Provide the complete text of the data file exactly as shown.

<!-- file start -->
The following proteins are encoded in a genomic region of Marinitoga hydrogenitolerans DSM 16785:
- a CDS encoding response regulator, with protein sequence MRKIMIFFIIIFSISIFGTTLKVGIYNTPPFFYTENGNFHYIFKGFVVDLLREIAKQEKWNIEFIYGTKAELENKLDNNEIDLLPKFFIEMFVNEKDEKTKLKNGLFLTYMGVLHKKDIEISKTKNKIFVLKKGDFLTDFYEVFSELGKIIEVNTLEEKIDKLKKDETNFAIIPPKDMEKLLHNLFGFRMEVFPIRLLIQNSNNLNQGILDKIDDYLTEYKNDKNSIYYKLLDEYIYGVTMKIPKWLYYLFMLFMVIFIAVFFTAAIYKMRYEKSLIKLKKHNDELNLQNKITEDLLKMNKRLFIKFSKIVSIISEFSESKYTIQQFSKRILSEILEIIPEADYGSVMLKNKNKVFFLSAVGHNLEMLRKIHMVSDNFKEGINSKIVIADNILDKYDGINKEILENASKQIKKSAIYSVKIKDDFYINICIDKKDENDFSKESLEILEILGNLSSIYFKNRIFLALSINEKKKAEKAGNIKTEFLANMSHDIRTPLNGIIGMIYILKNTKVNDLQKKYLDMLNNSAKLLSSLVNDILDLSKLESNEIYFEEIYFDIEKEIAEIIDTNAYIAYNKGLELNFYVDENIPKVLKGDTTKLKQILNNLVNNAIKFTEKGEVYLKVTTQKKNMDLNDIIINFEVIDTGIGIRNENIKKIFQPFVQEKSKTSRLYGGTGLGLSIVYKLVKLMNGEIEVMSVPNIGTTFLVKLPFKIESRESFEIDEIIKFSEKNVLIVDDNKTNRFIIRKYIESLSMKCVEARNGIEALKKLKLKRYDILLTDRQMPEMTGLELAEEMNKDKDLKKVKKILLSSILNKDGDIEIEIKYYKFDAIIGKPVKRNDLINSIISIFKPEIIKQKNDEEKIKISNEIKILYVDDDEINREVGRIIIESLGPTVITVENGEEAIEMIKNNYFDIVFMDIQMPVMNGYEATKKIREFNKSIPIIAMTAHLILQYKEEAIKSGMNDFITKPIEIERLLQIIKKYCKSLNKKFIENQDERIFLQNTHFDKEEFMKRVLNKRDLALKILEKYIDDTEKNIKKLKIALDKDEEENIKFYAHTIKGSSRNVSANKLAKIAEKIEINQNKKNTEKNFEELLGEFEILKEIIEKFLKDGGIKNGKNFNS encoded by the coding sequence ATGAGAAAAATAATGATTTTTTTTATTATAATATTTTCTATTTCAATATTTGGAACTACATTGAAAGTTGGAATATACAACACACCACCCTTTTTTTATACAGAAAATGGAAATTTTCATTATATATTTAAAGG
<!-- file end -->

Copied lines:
The following proteins are encoded in a genomic region of Marinitoga hydrogenitolerans DSM 16785:
- a CDS encoding response regulator, with protein sequence MRKIMIFFIIIFSISIFGTTLKVGIYNTPPFFYTENGNFHYIFKGFVVDLLREIAKQEKWNIEFIYGTKAELENKLDNNEIDLLPKFFIEMFVNEKDEKTKLKNGLFLTYMGVLHKKDIEISKTKNKIFVLKKGDFLTDFYEVFSELGKIIEVNTLEEKIDKLKKDETNFAIIPPKDMEKLLHNLFGFRMEVFPIRLLIQNSNNLNQGILDKIDDYLTEYKNDKNSIYYKLLDEYIYGVTMKIPKWLYYLFMLFMVIFIAVFFTAAIYKMRYEKSLIKLKKHNDELNLQNKITEDLLKMNKRLFIKFSKIVSIISEFSESKYTIQQFSKRILSEILEIIPEADYGSVMLKNKNKVFFLSAVGHNLEMLRKIHMVSDNFKEGINSKIVIADNILDKYDGINKEILENASKQIKKSAIYSVKIKDDFYINICIDKKDENDFSKESLEILEILGNLSSIYFKNRIFLALSINEKKKAEKAGNIKTEFLANMSHDIRTPLNGIIGMIYILKNTKVNDLQKKYLDMLNNSAKLLSSLVNDILDLSKLESNEIYFEEIYFDIEKEIAEIIDTNAYIAYNKGLELNFYVDENIPKVLKGDTTKLKQILNNLVNNAIKFTEKGEVYLKVTTQKKNMDLNDIIINFEVIDTGIGIRNENIKKIFQPFVQEKSKTSRLYGGTGLGLSIVYKLVKLMNGEIEVMSVPNIGTTFLVKLPFKIESRESFEIDEIIKFSEKNVLIVDDNKTNRFIIRKYIESLSMKCVEARNGIEALKKLKLKRYDILLTDRQMPEMTGLELAEEMNKDKDLKKVKKILLSSILNKDGDIEIEIKYYKFDAIIGKPVKRNDLINSIISIFKPEIIKQKNDEEKIKISNEIKILYVDDDEINREVGRIIIESLGPTVITVENGEEAIEMIKNNYFDIVFMDIQMPVMNGYEATKKIREFNKSIPIIAMTAHLILQYKEEAIKSGMNDFITKPIEIERLLQIIKKYCKSLNKKFIENQDERIFLQNTHFDKEEFMKRVLNKRDLALKILEKYIDDTEKNIKKLKIALDKDEEENIKFYAHTIKGSSRNVSANKLAKIAEKIEINQNKKNTEKNFEELLGEFEILKEIIEKFLKDGGIKNGKNFNS encoded by the coding sequence ATGAGAAAAATAATGATTTTTTTTATTATAATATTTTCTATTTCAATATTTGGAACTACATTGAAAGTTGGAATATACAACACACCACCCTTTTTTTATACAGAAAATGGAAATTTTCATTATATATTTAAAGG